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Subject: RE: Tech: Varnish/finish rmover
From: GUEST,DonMeixner
Date: 05 Feb 07 - 06:21 PM

Regards the Yamaha Flat top. It is my experience that one persons blind good luck is another's recipe for disaster.

Don


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Subject: RE: Tech: Varnish/finish rmover
From: Bernard
Date: 05 Feb 07 - 06:26 PM

Yup... I know someone who tried it with an Eko Ranger, and was really disappointed to end up with a silly looking guitar and no improvement on the sound!


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Subject: RE: Tech: Varnish/finish rmover
From: bubblyrat
Date: 05 Feb 07 - 06:29 PM

US actor and musician Andy Griffith stripped the varnish off his Martin dreadnought. It was succesful enough for CF Martin to issue, about 3 years ago, an Andy Griffith commemorative model based on the model that Andy originally had ( I think he got to keep it after playing it in a film ! ), but deliberately without any varnish on the top. QED.


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Subject: RE: Tech: Varnish/finish rmover
From: Ned Ludd
Date: 05 Feb 07 - 06:42 PM

I go with the 'don't do it' school of thought, but if you must... I made a guitar once where the finish went wrong. ( not my fault the varnish maker changed the formulation) I removed the finish by careful use of scrapers. It worked and I didn't dissolve anything.


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Subject: RE: Tech: Varnish/finish rmover
From: Gurney
Date: 06 Feb 07 - 01:36 AM

I've stripped an archtop with VERY CAREFUL use of scrapers, but a fiddle is another and much curvier beast. At least you would need an angle-grinder and several scrapers, the angle-grinder to reshape the scrapers to fit the curves, if you did it.

If the wood in the chips is not going grey, it is possible that the chips are in an overcoat, a shadow coat or something. And before varnishing, ask a luthier for recommendations. Some varnishes are rubbery.




Yes, I do carry my chips in my overcoat, before anyone asks.


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Subject: RE: Tech: Varnish/finish rmover
From: Spot
Date: 06 Feb 07 - 04:50 AM

Don

       Wise words, I think.... Ok .. I'm not doing it..it'll just have to get worse over time.. so what? It plays ok for the money.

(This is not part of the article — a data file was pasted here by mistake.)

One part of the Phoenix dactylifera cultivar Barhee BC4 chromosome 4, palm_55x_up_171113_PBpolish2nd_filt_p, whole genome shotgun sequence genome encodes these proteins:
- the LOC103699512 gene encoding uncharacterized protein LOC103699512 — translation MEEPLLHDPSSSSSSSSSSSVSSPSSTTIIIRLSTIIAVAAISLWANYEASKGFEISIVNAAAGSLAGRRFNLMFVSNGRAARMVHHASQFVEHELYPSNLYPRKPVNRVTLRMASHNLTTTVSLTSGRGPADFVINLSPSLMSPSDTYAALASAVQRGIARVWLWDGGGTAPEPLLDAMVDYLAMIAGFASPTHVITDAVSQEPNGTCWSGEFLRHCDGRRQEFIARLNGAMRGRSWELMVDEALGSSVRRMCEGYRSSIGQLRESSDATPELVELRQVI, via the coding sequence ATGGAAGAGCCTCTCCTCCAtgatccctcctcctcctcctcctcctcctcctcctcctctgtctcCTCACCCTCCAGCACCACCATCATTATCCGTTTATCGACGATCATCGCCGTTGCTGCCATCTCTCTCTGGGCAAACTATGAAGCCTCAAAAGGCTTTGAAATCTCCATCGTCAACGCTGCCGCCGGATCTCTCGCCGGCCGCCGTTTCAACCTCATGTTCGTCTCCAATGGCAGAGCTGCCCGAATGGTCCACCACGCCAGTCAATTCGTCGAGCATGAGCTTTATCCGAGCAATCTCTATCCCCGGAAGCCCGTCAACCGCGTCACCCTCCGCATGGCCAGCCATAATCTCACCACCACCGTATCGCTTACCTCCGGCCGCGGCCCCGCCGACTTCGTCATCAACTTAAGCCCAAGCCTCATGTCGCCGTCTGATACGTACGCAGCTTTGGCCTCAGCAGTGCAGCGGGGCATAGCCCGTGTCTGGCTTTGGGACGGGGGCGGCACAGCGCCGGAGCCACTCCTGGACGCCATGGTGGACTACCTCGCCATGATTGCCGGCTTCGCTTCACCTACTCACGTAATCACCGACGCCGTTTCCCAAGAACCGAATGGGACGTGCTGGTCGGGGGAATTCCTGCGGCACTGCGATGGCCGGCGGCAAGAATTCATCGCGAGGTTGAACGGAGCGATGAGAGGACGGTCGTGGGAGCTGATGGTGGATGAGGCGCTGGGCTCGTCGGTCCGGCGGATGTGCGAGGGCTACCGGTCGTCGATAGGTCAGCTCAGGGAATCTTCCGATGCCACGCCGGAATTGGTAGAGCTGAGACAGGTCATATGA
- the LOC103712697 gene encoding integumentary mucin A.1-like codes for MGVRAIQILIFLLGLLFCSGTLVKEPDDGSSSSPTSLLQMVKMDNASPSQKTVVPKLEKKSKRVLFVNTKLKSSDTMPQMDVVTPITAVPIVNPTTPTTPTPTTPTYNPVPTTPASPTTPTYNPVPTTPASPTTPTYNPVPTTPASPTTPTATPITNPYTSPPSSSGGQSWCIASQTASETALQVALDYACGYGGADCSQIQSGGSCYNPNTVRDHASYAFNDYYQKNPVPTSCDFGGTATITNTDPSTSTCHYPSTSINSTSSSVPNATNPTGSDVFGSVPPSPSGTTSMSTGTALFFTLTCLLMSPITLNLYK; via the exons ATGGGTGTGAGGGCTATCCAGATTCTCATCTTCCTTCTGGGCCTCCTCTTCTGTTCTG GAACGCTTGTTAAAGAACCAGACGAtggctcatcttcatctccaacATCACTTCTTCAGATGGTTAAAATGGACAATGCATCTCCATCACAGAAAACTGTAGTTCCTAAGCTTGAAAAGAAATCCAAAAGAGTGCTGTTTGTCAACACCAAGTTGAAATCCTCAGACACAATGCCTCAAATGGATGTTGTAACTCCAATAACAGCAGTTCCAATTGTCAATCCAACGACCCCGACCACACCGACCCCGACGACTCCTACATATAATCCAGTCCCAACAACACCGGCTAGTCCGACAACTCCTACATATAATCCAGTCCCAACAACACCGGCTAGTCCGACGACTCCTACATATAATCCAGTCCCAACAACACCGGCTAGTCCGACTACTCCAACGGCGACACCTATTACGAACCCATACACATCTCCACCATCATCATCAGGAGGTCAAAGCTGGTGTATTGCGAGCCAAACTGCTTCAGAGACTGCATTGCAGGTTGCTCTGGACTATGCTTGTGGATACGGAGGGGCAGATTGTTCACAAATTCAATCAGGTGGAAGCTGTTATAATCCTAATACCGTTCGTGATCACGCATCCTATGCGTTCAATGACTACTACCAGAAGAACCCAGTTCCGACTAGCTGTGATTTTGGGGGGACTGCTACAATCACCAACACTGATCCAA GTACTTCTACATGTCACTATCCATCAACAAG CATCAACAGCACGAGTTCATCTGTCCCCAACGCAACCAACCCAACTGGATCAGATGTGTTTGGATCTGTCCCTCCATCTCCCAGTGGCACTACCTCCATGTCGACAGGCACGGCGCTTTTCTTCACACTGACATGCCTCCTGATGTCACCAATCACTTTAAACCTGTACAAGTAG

Cheers people.....Spot


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Subject: RE: Tech: Varnish/finish rmover
From: redsnapper
Date: 06 Feb 07 - 05:25 AM

I've found that a product known and available over this side of the pond as K9P is most effective for distressing the finish on instruments.

RS


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Subject: RE: Tech: Varnish/finish rmover
From: Spot
Date: 06 Feb 07 - 05:31 AM

RS...
          Lost me dog a coupla years ago...Good excuse for another???

   Sensible suggestions only , please!!    ;-)

                         Regards ...Spot


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Subject: RE: Tech: Varnish/finish rmover
From: Jack Campin
Date: 06 Feb 07 - 08:56 AM

Some varnishes can be effectuvely stripped with methyl ethyl ketone (MEK).

Look up a hazards sheet to find out why you might want to use a belt sander instead...


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Subject: RE: Tech: Varnish/finish rmover
From: Scrump
Date: 06 Feb 07 - 09:03 AM

Yup... I know someone who tried it with an Eko Ranger, and was really disappointed to end up with a silly looking guitar and no improvement on the sound!

I still have one of those - it's the varnish that holds it together!


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Subject: RE: Tech: Varnish/finish rmover
From: Bernard
Date: 06 Feb 07 - 09:21 AM

MEK used to be used as an ink solvent in the printing industry, but has been outlawed for around thirty years, now.

We used it to wash down print rollers, etc.


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Subject: RE: Tech: Varnish/finish rmover
From: Jack Campin
Date: 06 Feb 07 - 11:19 AM

Last I heard, Fred Kron still used MEK in the manufacture of his plastic bagpipe chanters. I suspect it may well be used in other factories (Far Eastern luthiers?) where the owners don't give a shit about their employees' health.

I've seen amyl acetate used as a solvent in applying varnish to uds and sazes in Turkey - maybe that would dissolve the original poster's varnish? It was dramatic process. They'd wait till the end of the day when the street was clear, hang the instruments above head-height off a pole at the front of the shop, and blast them with an enormous cloud of varnish from a spray gun, leaving a yards-long cloud of varnish and amyl acetate drifting down the street. You could smell the workshop from a block away. If anybody had walked into the operation smoking it would have gone off like a bomb.